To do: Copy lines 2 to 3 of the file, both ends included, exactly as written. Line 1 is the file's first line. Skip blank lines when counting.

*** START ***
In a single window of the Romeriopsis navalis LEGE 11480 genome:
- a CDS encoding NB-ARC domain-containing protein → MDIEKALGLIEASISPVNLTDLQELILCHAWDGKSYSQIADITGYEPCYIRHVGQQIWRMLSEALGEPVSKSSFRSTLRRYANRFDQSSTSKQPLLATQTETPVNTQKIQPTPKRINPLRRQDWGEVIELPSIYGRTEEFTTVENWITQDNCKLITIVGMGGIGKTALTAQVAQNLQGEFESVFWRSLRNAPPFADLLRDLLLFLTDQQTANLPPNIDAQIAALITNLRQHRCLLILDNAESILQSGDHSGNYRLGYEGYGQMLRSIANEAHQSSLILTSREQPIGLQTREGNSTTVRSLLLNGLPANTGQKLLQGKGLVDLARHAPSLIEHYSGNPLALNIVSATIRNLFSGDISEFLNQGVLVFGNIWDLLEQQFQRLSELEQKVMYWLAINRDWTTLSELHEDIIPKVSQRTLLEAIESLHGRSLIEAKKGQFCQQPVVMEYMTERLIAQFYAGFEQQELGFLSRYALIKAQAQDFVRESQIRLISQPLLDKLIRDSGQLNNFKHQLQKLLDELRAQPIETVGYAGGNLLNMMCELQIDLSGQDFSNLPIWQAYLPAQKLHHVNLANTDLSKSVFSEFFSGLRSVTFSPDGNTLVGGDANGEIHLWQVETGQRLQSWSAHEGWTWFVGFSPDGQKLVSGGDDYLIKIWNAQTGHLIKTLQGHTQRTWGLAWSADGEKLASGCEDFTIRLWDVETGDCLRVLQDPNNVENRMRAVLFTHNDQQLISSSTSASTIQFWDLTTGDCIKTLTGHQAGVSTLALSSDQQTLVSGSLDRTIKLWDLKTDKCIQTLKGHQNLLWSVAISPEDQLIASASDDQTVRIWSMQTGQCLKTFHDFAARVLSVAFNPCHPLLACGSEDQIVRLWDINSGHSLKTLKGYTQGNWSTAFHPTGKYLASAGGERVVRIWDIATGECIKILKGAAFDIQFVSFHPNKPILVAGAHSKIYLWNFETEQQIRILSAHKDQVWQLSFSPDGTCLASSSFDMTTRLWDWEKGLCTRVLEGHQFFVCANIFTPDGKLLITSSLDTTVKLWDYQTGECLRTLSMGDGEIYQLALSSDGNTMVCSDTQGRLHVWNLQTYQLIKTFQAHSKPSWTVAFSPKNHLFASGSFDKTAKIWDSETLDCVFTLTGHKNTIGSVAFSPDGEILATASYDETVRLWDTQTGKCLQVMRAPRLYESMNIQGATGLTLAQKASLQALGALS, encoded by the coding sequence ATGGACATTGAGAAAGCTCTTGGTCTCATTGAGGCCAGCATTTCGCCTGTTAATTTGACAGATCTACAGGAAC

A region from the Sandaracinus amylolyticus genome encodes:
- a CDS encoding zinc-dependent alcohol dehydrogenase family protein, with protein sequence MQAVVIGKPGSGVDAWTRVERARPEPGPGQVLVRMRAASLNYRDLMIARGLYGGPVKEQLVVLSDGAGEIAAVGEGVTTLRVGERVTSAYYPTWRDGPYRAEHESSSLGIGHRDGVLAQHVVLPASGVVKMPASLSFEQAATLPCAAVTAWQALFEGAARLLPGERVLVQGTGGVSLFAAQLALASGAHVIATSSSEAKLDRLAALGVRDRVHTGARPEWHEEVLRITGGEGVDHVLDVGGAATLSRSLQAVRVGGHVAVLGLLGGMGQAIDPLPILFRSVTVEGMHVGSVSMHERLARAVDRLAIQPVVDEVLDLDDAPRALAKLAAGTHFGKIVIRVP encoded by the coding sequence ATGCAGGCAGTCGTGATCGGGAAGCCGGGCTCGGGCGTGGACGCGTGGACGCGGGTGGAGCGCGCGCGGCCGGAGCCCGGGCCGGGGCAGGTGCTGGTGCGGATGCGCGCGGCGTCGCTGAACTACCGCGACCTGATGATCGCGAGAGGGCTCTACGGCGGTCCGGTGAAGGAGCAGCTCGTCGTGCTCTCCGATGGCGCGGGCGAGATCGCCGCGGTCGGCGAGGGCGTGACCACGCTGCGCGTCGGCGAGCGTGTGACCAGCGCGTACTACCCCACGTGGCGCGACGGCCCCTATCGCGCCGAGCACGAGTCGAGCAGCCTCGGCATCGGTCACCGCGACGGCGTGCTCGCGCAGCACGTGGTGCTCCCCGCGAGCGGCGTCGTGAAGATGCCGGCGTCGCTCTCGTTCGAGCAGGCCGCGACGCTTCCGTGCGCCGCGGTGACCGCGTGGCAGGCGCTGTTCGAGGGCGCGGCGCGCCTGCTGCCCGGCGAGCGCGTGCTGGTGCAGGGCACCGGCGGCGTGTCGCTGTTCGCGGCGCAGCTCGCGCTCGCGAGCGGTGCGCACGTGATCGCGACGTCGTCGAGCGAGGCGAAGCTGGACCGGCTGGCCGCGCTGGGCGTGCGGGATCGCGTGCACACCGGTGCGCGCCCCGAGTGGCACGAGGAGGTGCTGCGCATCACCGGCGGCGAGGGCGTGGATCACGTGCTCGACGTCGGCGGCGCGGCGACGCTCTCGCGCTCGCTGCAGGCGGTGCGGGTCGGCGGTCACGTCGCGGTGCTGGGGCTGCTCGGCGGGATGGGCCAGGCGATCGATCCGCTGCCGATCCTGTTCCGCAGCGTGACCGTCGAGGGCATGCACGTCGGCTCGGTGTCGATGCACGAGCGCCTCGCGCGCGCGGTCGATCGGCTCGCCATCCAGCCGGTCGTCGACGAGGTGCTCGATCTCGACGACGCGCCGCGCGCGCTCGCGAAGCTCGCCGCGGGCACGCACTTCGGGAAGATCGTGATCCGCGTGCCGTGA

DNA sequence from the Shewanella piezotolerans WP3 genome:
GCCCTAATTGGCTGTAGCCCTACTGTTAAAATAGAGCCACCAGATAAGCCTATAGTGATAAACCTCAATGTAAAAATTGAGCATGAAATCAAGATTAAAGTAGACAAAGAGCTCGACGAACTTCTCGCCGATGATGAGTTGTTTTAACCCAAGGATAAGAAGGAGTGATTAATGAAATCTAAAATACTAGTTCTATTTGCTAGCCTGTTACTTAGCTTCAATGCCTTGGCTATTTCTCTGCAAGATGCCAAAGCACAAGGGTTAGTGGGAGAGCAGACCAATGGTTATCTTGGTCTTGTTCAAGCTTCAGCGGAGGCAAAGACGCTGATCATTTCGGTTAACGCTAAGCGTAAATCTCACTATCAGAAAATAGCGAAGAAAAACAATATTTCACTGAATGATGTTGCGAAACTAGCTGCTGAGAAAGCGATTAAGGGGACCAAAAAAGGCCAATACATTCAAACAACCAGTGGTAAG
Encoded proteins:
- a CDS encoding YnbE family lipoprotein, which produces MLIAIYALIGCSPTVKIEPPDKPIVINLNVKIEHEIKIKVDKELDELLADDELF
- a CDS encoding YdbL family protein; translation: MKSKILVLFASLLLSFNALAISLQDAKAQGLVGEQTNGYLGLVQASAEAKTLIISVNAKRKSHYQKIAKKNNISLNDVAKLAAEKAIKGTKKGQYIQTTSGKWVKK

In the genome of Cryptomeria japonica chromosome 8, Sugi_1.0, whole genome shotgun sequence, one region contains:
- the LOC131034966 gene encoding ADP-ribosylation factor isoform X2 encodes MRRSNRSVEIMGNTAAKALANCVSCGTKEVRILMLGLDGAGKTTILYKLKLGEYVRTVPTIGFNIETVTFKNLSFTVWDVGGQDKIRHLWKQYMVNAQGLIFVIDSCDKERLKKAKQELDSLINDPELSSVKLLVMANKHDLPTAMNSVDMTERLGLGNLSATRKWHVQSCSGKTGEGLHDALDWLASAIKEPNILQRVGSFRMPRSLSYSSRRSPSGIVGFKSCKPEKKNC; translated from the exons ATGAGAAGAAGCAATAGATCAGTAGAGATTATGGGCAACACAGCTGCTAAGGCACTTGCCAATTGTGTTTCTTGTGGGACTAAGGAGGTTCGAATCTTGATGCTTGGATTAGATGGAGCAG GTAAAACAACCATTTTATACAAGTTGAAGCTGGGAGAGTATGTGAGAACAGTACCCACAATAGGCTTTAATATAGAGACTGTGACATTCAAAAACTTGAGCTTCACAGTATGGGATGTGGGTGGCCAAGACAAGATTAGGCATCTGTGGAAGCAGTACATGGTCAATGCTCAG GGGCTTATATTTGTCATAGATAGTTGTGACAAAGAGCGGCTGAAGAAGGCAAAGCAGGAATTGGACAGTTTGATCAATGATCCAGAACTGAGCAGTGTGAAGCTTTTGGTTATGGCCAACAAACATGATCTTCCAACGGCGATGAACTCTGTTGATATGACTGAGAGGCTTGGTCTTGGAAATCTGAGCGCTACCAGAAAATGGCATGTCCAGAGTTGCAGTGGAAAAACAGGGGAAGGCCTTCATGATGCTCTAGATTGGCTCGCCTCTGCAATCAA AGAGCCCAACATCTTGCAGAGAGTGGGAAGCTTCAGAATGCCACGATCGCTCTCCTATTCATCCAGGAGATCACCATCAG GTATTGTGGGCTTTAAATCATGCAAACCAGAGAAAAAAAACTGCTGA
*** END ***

- a CDS encoding NB-ARC domain-containing protein → MDIEKALGLIEASISPVNLTDLQELILCHAWDGKSYSQIADITGYEPCYIRHVGQQIWRMLSEALGEPVSKSSFRSTLRRYANRFDQSSTSKQPLLATQTETPVNTQKIQPTPKRINPLRRQDWGEVIELPSIYGRTEEFTTVENWITQDNCKLITIVGMGGIGKTALTAQVAQNLQGEFESVFWRSLRNAPPFADLLRDLLLFLTDQQTANLPPNIDAQIAALITNLRQHRCLLILDNAESILQSGDHSGNYRLGYEGYGQMLRSIANEAHQSSLILTSREQPIGLQTREGNSTTVRSLLLNGLPANTGQKLLQGKGLVDLARHAPSLIEHYSGNPLALNIVSATIRNLFSGDISEFLNQGVLVFGNIWDLLEQQFQRLSELEQKVMYWLAINRDWTTLSELHEDIIPKVSQRTLLEAIESLHGRSLIEAKKGQFCQQPVVMEYMTERLIAQFYAGFEQQELGFLSRYALIKAQAQDFVRESQIRLISQPLLDKLIRDSGQLNNFKHQLQKLLDELRAQPIETVGYAGGNLLNMMCELQIDLSGQDFSNLPIWQAYLPAQKLHHVNLANTDLSKSVFSEFFSGLRSVTFSPDGNTLVGGDANGEIHLWQVETGQRLQSWSAHEGWTWFVGFSPDGQKLVSGGDDYLIKIWNAQTGHLIKTLQGHTQRTWGLAWSADGEKLASGCEDFTIRLWDVETGDCLRVLQDPNNVENRMRAVLFTHNDQQLISSSTSASTIQFWDLTTGDCIKTLTGHQAGVSTLALSSDQQTLVSGSLDRTIKLWDLKTDKCIQTLKGHQNLLWSVAISPEDQLIASASDDQTVRIWSMQTGQCLKTFHDFAARVLSVAFNPCHPLLACGSEDQIVRLWDINSGHSLKTLKGYTQGNWSTAFHPTGKYLASAGGERVVRIWDIATGECIKILKGAAFDIQFVSFHPNKPILVAGAHSKIYLWNFETEQQIRILSAHKDQVWQLSFSPDGTCLASSSFDMTTRLWDWEKGLCTRVLEGHQFFVCANIFTPDGKLLITSSLDTTVKLWDYQTGECLRTLSMGDGEIYQLALSSDGNTMVCSDTQGRLHVWNLQTYQLIKTFQAHSKPSWTVAFSPKNHLFASGSFDKTAKIWDSETLDCVFTLTGHKNTIGSVAFSPDGEILATASYDETVRLWDTQTGKCLQVMRAPRLYESMNIQGATGLTLAQKASLQALGALS, encoded by the coding sequence ATGGACATTGAGAAAGCTCTTGGTCTCATTGAGGCCAGCATTTCGCCTGTTAATTTGACAGATCTACAGGAAC

A region from the Sandaracinus amylolyticus genome encodes: